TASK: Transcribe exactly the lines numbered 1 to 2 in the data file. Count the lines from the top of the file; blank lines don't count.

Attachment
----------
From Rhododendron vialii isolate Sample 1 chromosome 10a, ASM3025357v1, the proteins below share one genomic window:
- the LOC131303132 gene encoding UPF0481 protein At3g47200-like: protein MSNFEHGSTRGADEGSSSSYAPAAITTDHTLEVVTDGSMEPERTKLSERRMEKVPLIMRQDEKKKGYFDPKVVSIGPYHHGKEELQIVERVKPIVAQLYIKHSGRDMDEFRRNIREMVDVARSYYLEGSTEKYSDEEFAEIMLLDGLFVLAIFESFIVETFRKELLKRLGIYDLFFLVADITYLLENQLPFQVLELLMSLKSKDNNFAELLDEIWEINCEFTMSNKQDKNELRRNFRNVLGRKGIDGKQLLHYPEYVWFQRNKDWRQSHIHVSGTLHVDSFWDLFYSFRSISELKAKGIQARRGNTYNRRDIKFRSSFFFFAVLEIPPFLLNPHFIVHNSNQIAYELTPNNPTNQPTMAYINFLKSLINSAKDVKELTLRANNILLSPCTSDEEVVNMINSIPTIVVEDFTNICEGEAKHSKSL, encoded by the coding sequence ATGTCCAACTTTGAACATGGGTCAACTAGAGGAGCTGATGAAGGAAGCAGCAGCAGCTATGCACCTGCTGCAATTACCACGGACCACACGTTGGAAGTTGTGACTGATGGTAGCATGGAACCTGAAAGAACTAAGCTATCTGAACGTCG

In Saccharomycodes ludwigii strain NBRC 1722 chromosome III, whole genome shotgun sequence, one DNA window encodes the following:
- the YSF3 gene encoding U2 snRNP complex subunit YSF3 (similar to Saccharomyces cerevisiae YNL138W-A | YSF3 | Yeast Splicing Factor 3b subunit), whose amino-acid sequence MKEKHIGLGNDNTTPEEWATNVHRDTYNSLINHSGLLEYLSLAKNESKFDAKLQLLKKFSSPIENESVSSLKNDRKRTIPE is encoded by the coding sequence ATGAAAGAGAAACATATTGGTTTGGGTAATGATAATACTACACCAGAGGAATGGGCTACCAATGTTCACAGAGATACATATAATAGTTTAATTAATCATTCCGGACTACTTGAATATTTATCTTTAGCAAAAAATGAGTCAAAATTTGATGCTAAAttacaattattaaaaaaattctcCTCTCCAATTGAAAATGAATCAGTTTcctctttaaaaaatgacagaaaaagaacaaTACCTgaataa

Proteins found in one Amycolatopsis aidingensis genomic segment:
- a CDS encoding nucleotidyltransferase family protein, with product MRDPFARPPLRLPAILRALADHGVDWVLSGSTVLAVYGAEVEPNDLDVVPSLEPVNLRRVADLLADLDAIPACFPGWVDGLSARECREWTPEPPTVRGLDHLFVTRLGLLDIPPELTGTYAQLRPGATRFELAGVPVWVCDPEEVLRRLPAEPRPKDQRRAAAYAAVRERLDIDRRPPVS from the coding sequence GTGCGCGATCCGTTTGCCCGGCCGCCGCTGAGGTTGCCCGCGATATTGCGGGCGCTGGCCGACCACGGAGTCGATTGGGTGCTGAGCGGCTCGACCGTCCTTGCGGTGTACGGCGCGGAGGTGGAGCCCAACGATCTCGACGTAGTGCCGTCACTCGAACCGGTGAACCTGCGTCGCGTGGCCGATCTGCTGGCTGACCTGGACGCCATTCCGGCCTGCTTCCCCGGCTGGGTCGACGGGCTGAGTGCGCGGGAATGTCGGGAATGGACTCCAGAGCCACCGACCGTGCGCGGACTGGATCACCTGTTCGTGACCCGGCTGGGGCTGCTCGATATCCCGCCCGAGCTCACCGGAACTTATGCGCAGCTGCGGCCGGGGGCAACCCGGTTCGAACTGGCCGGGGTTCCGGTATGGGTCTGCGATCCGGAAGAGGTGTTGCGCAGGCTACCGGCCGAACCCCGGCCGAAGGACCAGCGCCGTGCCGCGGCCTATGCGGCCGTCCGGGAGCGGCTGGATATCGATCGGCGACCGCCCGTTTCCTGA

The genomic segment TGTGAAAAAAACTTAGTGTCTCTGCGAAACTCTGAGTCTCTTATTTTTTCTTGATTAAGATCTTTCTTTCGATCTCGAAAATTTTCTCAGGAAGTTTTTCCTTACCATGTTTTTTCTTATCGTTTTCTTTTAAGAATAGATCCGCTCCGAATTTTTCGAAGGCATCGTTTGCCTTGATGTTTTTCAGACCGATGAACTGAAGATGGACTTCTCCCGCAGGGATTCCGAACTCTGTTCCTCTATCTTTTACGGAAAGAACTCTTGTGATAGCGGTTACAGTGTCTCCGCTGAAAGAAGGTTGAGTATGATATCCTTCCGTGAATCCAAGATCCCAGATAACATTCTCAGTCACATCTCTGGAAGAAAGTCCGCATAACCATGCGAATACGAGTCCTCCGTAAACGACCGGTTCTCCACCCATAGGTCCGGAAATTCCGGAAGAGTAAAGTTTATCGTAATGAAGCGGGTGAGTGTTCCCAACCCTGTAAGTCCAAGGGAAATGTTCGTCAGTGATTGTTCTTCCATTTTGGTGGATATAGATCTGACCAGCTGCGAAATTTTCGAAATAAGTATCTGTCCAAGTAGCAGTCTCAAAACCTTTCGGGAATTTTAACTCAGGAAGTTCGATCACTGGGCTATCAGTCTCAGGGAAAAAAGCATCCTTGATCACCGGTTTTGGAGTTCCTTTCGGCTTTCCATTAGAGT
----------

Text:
From Rhododendron vialii isolate Sample 1 chromosome 10a, ASM3025357v1, the proteins below share one genomic window:
- the LOC131303132 gene encoding UPF0481 protein At3g47200-like: protein MSNFEHGSTRGADEGSSSSYAPAAITTDHTLEVVTDGSMEPERTKLSERRMEKVPLIMRQDEKKKGYFDPKVVSIGPYHHGKEELQIVERVKPIVAQLYIKHSGRDMDEFRRNIREMVDVARSYYLEGSTEKYSDEEFAEIMLLDGLFVLAIFESFIVETFRKELLKRLGIYDLFFLVADITYLLENQLPFQVLELLMSLKSKDNNFAELLDEIWEINCEFTMSNKQDKNELRRNFRNVLGRKGIDGKQLLHYPEYVWFQRNKDWRQSHIHVSGTLHVDSFWDLFYSFRSISELKAKGIQARRGNTYNRRDIKFRSSFFFFAVLEIPPFLLNPHFIVHNSNQIAYELTPNNPTNQPTMAYINFLKSLINSAKDVKELTLRANNILLSPCTSDEEVVNMINSIPTIVVEDFTNICEGEAKHSKSL, encoded by the coding sequence ATGTCCAACTTTGAACATGGGTCAACTAGAGGAGCTGATGAAGGAAGCAGCAGCAGCTATGCACCTGCTGCAATTACCACGGACCACACGTTGGAAGTTGTGACTGATGGTAGCATGGAACCTGAAAGAACTAAGCTATCTGAACGTCG